[Interview] Japan must “stop denying history” with Sado mines World Heritage bid

Posted on : 2022-03-01 08:59 KST Modified on : 2022-03-01 08:59 KST
The Hankyoreh sat down with Mitsunobu Nakata, director-general of the Japanese civic group Network for Learning the Truth about Compulsory Mobilization, to speak about Japan’s recent push to register the Sado mine complex as a UNESCO World Heritage
The Sado mine complex that the Japanese government is pushing forward with a bid for a UNESCO World Heritage registration was the site of forced labor by approximately 1,500 Koreans. Seen here is the precious metal extraction site of the mines in Sado. (courtesy of the Sado mine tourism website)
The Sado mine complex that the Japanese government is pushing forward with a bid for a UNESCO World Heritage registration was the site of forced labor by approximately 1,500 Koreans. Seen here is the precious metal extraction site of the mines in Sado. (courtesy of the Sado mine tourism website)

“If the Japanese government goes ahead with registering the Sado gold mines [as a UNESCO world heritage site] while denying their history of forced labor, it will trample on the dignity of those who have striven to expand [true] historical value, those who have fought to reveal their historical truth, and the victims of forced labor [during the war].”

That was part of a statement released on Jan. 25 by the Network for Learning the Truth about Compulsory Mobilization, a Japanese civic group, following reports that the Japanese government intends to register the Sado mine site with UNESCO.

After the Japanese government proceeded to apply for UNESCO recognition of the site on Feb. 1, the network and several other like-minded civic groups in Japan vocally criticized the move. The Japanese government describes the mines as a historical site where ore was dug up through traditional manual industries during the Edo period. But they were also a tragic location where more than 1,500 Korean labor conscripts were put to work during World War II.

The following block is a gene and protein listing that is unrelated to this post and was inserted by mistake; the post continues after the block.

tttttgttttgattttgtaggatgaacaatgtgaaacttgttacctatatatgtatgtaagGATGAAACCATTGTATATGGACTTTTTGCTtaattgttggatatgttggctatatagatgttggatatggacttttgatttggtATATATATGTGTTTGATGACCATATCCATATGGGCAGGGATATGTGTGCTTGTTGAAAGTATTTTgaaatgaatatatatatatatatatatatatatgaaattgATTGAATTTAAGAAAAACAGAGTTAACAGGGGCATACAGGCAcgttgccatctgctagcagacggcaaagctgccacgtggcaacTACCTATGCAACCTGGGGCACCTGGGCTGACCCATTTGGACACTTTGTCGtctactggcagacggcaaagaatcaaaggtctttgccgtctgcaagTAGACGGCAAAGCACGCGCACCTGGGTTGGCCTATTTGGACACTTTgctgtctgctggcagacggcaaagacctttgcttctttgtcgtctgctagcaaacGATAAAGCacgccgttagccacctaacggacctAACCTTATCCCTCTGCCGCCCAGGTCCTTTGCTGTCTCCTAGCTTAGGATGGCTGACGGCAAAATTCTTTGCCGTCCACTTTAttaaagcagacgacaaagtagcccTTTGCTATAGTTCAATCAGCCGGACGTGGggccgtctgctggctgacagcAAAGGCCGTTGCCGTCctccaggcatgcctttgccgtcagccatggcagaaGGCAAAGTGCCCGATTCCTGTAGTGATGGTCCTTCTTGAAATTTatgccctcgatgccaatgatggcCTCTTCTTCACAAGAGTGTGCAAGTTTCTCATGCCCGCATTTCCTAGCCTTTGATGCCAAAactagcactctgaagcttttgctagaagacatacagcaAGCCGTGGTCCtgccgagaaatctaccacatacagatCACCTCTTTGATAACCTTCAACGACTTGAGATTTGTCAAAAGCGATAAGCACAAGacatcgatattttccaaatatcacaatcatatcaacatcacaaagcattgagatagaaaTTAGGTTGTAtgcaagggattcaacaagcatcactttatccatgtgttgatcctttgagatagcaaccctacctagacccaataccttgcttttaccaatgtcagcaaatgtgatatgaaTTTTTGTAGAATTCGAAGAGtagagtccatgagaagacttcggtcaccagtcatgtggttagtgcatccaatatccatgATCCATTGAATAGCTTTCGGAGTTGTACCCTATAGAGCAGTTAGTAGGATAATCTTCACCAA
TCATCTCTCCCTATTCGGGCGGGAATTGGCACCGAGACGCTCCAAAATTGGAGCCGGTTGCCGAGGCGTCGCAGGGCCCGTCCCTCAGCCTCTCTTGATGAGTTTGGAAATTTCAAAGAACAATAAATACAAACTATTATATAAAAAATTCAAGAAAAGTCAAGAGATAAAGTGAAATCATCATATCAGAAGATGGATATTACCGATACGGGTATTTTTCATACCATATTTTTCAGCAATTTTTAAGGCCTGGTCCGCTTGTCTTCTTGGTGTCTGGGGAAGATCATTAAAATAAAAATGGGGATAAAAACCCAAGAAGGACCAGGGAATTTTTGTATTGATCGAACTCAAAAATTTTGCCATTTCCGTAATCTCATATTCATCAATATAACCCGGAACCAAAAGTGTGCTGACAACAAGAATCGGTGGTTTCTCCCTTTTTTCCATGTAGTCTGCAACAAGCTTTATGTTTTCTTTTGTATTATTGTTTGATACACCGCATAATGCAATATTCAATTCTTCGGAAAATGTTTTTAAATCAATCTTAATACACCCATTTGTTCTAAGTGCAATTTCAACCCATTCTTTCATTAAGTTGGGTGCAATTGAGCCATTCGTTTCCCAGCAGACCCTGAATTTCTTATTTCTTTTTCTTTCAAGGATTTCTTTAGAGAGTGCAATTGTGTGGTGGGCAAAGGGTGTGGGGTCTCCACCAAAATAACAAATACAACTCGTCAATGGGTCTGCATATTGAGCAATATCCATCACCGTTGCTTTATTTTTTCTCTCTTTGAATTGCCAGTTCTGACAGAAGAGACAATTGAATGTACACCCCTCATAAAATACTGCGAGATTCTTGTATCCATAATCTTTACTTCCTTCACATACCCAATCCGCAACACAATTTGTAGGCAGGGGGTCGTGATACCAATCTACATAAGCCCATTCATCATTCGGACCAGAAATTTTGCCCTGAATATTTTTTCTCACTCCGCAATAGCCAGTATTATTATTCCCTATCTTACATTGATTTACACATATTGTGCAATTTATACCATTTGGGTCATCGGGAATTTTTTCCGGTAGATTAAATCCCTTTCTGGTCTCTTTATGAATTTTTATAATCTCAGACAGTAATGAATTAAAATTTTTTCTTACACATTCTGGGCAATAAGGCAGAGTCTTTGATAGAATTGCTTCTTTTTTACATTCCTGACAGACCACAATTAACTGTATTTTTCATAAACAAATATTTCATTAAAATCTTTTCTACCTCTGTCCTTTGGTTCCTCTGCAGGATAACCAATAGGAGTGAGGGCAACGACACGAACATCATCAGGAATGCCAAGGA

That painful history would be swept under the rug by the Japanese government’s plan to only highlight the site’s history from the Sengoku, or “Warring States,” period to the Edo period.

The Japanese government’s attitude is akin to the one it adopted when it registered Hashima Island — also called Gunkanjima or “Battleship Island” — as a World Heritage site in 2015.

At the time, the Japanese acknowledged that Koreans had been conscripted against their will and forced to work on the island and promised to set up an information center to raise awareness of that history if Hashima were granted UNESCO status. But that turned out to be an empty promise.

Even as Tokyo ignores the second request UNESCO made last year to include information about forced labor, it’s seeking World Heritage status for the Sado mine complex, yet another place where Koreans were forced to labor during the war.

“South Korea’s claim that the Sado mine complex was a site of forced labor is factual,” Network for Learning the Truth about Compulsory Mobilization Director-General Mitsunobu Nakata told the Hankyoreh.

“The Japanese government needs to stop denying history and acknowledge the truth of forced labor,” he stressed.

Nakata also warned, “If UNESCO registers the Sado mines on the World Heritage list without an agreement between South Korea and Japan as the parties involved, the World Heritage list itself will lose its raison d’etre.”

The interview was conducted on Feb. 10 over email.

(provided by The Center for Historical Truth and Justice)
(provided by The Center for Historical Truth and Justice)
Once again denying the history of forced Korean labor

Hankyoreh (Hani): What sort of place is the Sado mine complex?

Mitsunobu Nakata: After the discovery of a vein of gold there in the early 1600s, the Sado site was at one point Japan’s biggest gold mine. The Japanese government is arguing its World Heritage value on the basis of things like the mining of it having been a traditional craft during the Edo era.

But there were also factors like harsh labor conditions, workplace accidents, and resistance on the part of the workers. In particular, it’s a site associated with a painful episode of history during World War II, when the Japanese government mobilized colonial subjects in Korea for forced labor under its mass mobilization system.

Hani: Efforts to register the Sado mines on the list are gaining momentum, despite Japan not honoring its previous pledge to inform people about the historical facts associated with Hashima.